DA leader Helen Zille.
Supporters arrived at the Polokwane Showgrounds in Limpopo on Sunday in a party mood where Democratic Alliance (DA) leader Helen Zille, parliamentary leader Lindiwe Mazibuko, deputy federal chairperson Makashule Gana, youth leader Mbali Ntuli and Cape Town mayor Patricia de Lille was expected to address the crowd.
Local musicians entertained supporters as they made their way inside ahead of the formal programme while others sang in small groups on the sidelines.
The DA painted Polokwane blue a day after ANC bigwigs visited the province in what was seen as a move to counter the official opposition’s manifesto launch, though the ANC has denied these claims.
DA national spokesperson Mmusi Maimane told the Mail & Guardian that choosing Limpopo – the province that gave the ANC its highest vote at 84,88% in 2009 – was to show confidence. The DA managed 3.48% of the vote, coming third after the Congress of the People's 7.53%.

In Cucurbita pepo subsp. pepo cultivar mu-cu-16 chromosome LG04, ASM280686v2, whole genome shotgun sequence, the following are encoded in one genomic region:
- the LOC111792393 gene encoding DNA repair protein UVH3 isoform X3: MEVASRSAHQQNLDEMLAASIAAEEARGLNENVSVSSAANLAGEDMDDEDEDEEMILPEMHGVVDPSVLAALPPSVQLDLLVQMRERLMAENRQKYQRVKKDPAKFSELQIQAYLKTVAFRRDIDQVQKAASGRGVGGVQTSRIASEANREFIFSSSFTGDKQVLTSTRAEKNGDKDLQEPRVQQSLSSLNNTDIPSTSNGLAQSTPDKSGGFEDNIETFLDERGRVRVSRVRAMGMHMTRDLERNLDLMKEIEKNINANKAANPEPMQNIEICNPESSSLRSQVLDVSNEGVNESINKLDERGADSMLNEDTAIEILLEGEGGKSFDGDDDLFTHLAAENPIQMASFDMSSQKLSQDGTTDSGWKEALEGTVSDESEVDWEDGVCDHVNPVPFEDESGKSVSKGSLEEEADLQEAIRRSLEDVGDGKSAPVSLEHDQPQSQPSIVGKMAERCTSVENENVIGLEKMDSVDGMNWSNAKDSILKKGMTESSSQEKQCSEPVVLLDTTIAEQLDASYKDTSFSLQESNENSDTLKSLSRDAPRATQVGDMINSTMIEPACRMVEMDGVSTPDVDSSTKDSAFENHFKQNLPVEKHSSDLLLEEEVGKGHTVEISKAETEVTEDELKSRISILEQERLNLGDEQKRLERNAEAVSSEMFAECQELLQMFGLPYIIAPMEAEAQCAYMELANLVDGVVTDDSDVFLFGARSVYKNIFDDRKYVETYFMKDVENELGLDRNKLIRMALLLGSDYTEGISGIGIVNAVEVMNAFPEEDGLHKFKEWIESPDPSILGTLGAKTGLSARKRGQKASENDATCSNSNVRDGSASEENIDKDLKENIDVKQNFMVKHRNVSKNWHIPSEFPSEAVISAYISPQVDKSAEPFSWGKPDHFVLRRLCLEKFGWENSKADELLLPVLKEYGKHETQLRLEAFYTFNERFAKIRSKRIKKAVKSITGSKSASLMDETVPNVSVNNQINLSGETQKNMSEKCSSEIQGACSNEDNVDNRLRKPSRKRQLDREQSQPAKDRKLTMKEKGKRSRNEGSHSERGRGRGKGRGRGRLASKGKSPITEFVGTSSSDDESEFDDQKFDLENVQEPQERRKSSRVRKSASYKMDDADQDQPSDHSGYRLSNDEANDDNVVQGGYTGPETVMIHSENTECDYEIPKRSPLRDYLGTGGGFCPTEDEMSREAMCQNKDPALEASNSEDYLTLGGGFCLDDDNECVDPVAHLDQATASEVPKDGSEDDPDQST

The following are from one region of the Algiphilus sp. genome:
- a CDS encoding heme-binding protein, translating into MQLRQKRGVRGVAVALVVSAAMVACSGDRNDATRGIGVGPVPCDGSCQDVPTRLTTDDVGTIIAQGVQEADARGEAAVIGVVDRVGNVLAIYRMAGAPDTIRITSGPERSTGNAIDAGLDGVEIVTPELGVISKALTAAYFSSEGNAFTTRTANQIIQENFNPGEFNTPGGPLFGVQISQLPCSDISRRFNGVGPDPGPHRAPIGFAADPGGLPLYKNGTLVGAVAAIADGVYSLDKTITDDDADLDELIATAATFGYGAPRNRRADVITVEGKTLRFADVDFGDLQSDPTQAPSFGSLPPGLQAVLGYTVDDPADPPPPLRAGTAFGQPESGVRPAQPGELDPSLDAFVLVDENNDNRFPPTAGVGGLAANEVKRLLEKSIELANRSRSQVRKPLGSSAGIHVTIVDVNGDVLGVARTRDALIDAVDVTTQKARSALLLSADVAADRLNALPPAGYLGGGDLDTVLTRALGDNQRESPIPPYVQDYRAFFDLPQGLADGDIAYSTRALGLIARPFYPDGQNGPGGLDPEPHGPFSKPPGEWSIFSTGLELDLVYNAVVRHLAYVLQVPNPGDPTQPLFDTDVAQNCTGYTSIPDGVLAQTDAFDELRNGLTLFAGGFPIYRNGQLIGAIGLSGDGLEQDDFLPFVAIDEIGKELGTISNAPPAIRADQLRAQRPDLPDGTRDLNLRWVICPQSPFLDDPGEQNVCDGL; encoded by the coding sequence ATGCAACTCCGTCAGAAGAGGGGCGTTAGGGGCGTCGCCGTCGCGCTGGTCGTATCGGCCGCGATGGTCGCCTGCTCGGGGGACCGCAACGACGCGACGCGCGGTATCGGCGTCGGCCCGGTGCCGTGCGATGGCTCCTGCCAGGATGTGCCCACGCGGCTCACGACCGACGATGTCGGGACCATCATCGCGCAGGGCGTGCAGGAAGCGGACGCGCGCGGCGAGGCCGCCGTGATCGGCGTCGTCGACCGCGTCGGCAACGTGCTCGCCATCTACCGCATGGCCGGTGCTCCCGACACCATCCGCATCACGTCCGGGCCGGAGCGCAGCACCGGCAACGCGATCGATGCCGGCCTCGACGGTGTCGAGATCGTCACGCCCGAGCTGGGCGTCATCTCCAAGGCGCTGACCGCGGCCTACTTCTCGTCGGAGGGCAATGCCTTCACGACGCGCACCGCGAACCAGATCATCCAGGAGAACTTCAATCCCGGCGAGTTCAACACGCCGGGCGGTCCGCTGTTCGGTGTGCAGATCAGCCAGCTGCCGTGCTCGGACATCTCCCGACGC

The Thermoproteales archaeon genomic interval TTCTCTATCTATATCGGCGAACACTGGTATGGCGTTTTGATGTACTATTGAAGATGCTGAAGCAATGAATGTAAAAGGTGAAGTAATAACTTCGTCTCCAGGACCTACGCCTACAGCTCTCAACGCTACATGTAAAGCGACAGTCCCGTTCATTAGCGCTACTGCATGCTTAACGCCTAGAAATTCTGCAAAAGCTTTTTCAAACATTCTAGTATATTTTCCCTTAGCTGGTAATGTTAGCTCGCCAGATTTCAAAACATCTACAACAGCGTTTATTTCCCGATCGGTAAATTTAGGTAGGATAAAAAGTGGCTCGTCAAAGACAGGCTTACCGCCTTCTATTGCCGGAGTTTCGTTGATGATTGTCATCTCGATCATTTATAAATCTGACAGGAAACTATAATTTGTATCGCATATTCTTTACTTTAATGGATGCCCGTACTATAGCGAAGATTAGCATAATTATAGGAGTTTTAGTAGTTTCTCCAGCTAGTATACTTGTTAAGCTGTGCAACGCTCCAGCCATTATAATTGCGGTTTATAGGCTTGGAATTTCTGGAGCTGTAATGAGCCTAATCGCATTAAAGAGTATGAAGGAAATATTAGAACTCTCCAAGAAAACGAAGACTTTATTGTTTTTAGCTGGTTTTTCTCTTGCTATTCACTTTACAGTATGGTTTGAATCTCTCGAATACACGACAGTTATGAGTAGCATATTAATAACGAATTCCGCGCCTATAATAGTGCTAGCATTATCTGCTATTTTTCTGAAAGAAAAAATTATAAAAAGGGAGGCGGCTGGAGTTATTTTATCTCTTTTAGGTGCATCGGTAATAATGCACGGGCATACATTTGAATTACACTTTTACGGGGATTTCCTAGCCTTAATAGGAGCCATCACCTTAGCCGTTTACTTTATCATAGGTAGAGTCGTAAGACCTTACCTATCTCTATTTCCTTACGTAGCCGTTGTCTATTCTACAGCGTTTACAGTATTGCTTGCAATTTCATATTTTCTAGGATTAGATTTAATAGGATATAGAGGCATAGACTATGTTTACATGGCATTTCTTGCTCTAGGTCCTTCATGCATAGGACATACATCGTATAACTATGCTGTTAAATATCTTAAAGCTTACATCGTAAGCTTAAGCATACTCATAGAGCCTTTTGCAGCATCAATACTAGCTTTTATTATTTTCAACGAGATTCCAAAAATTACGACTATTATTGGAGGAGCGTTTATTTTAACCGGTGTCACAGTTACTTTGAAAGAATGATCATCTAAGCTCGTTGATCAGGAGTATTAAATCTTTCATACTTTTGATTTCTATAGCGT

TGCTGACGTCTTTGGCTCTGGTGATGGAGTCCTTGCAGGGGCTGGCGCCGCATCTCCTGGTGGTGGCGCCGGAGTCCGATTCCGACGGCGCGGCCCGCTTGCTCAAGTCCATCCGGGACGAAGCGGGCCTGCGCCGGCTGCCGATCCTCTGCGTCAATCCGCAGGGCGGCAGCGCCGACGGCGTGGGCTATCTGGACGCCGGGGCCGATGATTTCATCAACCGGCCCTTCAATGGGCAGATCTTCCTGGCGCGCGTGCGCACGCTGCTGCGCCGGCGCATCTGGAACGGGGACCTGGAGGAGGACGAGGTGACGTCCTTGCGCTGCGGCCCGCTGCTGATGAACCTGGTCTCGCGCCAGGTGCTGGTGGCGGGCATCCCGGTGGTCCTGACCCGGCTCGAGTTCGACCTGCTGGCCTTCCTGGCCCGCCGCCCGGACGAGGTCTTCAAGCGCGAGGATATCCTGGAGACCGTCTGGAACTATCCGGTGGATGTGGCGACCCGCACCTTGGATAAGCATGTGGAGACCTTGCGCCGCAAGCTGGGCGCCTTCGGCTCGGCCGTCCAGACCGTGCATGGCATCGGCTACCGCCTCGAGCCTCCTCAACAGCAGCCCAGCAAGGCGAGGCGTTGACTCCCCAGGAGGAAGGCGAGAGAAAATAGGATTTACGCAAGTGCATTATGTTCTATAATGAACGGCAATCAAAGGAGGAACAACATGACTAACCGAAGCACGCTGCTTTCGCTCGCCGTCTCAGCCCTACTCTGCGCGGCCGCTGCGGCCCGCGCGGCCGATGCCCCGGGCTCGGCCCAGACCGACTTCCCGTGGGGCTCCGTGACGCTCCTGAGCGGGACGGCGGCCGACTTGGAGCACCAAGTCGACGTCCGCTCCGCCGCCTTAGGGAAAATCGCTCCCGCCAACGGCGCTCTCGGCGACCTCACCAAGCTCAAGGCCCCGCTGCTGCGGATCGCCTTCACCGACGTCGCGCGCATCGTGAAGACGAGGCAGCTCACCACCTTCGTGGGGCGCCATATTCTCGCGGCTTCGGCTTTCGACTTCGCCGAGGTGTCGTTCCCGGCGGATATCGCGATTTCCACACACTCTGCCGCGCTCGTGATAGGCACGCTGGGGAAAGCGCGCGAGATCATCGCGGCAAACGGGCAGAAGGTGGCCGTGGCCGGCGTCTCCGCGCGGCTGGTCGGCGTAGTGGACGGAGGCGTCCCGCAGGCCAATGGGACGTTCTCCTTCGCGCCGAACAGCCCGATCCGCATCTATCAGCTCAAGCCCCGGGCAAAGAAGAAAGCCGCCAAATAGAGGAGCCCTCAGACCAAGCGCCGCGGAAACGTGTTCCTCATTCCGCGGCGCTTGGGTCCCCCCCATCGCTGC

"When you're growing, you want to demonstrate that you're growing," Maimane said. "Just because the ANC is strong in Limpopo, doesn’t mean we've got to concede the province."
Gana, one of the leaders that hails from Limpopo, said the DA was comfortable launching its manifesto in Polokwane because "we are a national party, we enjoy support in all communities. We are not a regional party and we are growing. We have to show that we have support across the country."
He added the DA had never launched its manifesto in the province before and that it made sense to give the province its chance to host the big election event.
Though Maimane was not willing to estimate the expected turnout, the M&G has learnt that the DA prepared chairs for 15 000 supporters.
The DA will use its track record in the Western Cape – the only province it governs – to try and convince the voter that it can deliver better than the ruling ANC.
Though Limpopo might warm up to the DA because of the pains its citizens suffered at the hands of the poor ANC-led administration for the past five years, the province is also one of the strongholds for newcomer Economic Freedom Fighters, whose leader Julius Malema comes from Seshego township just outside Polokwane.